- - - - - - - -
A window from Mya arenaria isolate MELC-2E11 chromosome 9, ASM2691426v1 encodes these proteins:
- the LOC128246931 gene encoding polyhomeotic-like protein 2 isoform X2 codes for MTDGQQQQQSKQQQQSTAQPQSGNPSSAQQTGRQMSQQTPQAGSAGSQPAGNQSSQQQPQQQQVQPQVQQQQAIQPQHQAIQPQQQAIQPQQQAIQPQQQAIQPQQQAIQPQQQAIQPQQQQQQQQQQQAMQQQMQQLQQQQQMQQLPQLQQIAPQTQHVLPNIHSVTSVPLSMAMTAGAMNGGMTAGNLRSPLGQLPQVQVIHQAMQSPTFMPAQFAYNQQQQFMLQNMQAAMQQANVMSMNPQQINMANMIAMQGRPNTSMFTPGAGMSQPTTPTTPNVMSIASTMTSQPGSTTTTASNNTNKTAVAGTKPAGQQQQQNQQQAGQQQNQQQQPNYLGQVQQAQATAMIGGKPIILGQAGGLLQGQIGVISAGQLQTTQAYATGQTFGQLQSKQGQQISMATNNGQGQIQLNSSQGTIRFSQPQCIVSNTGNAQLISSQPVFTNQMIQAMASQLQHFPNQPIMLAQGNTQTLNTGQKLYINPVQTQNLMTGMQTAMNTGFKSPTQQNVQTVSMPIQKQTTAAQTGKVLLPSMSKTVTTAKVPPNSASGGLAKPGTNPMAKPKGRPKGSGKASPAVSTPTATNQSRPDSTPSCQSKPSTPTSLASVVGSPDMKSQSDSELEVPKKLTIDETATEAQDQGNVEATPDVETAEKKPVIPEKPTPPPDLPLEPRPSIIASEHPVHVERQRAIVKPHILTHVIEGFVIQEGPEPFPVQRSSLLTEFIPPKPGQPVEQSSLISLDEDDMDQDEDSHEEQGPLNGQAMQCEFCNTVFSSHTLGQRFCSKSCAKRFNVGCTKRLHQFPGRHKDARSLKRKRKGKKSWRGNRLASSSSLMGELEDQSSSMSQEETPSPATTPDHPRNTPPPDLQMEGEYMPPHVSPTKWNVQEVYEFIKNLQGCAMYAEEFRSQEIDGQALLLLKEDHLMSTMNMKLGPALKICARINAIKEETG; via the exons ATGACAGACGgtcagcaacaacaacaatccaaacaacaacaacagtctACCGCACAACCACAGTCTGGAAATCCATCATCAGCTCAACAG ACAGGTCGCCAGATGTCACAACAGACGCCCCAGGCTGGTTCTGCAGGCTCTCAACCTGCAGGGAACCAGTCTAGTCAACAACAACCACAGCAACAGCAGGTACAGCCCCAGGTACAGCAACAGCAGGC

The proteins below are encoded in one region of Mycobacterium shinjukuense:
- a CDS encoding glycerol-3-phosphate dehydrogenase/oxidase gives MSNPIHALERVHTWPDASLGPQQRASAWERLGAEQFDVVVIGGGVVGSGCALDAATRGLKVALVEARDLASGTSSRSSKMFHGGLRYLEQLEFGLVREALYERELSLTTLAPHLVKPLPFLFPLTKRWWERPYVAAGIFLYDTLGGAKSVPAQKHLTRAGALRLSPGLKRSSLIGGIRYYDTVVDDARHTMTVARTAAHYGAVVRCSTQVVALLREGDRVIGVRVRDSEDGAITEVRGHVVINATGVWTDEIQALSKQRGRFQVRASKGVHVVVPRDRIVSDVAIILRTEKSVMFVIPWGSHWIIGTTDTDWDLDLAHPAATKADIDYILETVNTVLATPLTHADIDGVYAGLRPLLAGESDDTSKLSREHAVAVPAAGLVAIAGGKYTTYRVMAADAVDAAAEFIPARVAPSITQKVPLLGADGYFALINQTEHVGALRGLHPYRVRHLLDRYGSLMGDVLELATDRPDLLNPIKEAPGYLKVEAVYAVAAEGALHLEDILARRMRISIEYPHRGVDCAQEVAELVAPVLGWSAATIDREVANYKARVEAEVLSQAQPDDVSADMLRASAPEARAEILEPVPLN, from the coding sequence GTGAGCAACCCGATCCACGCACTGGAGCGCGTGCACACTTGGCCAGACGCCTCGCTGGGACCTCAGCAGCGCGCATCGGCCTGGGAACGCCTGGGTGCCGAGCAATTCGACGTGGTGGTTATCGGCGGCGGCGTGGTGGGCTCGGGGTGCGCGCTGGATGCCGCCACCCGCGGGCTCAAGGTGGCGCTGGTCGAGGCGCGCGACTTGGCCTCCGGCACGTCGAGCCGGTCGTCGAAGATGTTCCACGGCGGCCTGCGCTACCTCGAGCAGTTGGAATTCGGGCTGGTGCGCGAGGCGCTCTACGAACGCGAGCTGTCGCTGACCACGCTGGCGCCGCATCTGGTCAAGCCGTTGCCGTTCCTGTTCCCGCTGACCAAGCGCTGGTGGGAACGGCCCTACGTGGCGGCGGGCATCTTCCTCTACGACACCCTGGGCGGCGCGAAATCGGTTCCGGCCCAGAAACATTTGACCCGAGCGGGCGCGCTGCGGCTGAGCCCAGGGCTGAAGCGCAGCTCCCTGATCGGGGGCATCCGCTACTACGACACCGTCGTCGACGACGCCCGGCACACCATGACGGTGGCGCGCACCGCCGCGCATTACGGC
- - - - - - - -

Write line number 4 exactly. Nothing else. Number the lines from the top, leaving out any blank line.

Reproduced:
- a CDS encoding glycerol-3-phosphate dehydrogenase/oxidase gives MSNPIHALERVHTWPDASLGPQQRASAWERLGAEQFDVVVIGGGVVGSGCALDAATRGLKVALVEARDLASGTSSRSSKMFHGGLRYLEQLEFGLVREALYERELSLTTLAPHLVKPLPFLFPLTKRWWERPYVAAGIFLYDTLGGAKSVPAQKHLTRAGALRLSPGLKRSSLIGGIRYYDTVVDDARHTMTVARTAAHYGAVVRCSTQVVALLREGDRVIGVRVRDSEDGAITEVRGHVVINATGVWTDEIQALSKQRGRFQVRASKGVHVVVPRDRIVSDVAIILRTEKSVMFVIPWGSHWIIGTTDTDWDLDLAHPAATKADIDYILETVNTVLATPLTHADIDGVYAGLRPLLAGESDDTSKLSREHAVAVPAAGLVAIAGGKYTTYRVMAADAVDAAAEFIPARVAPSITQKVPLLGADGYFALINQTEHVGALRGLHPYRVRHLLDRYGSLMGDVLELATDRPDLLNPIKEAPGYLKVEAVYAVAAEGALHLEDILARRMRISIEYPHRGVDCAQEVAELVAPVLGWSAATIDREVANYKARVEAEVLSQAQPDDVSADMLRASAPEARAEILEPVPLN, from the coding sequence GTGAGCAACCCGATCCACGCACTGGAGCGCGTGCACACTTGGCCAGACGCCTCGCTGGGACCTCAGCAGCGCGCATCGGCCTGGGAACGCCTGGGTGCCGAGCAATTCGACGTGGTGGTTATCGGCGGCGGCGTGGTGGGCTCGGGGTGCGCGCTGGATGCCGCCACCCGCGGGCTCAAGGTGGCGCTGGTCGAGGCGCGCGACTTGGCCTCCGGCACGTCGAGCCGGTCGTCGAAGATGTTCCACGGCGGCCTGCGCTACCTCGAGCAGTTGGAATTCGGGCTGGTGCGCGAGGCGCTCTACGAACGCGAGCTGTCGCTGACCACGCTGGCGCCGCATCTGGTCAAGCCGTTGCCGTTCCTGTTCCCGCTGACCAAGCGCTGGTGGGAACGGCCCTACGTGGCGGCGGGCATCTTCCTCTACGACACCCTGGGCGGCGCGAAATCGGTTCCGGCCCAGAAACATTTGACCCGAGCGGGCGCGCTGCGGCTGAGCCCAGGGCTGAAGCGCAGCTCCCTGATCGGGGGCATCCGCTACTACGACACCGTCGTCGACGACGCCCGGCACACCATGACGGTGGCGCGCACCGCCGCGCATTACGGC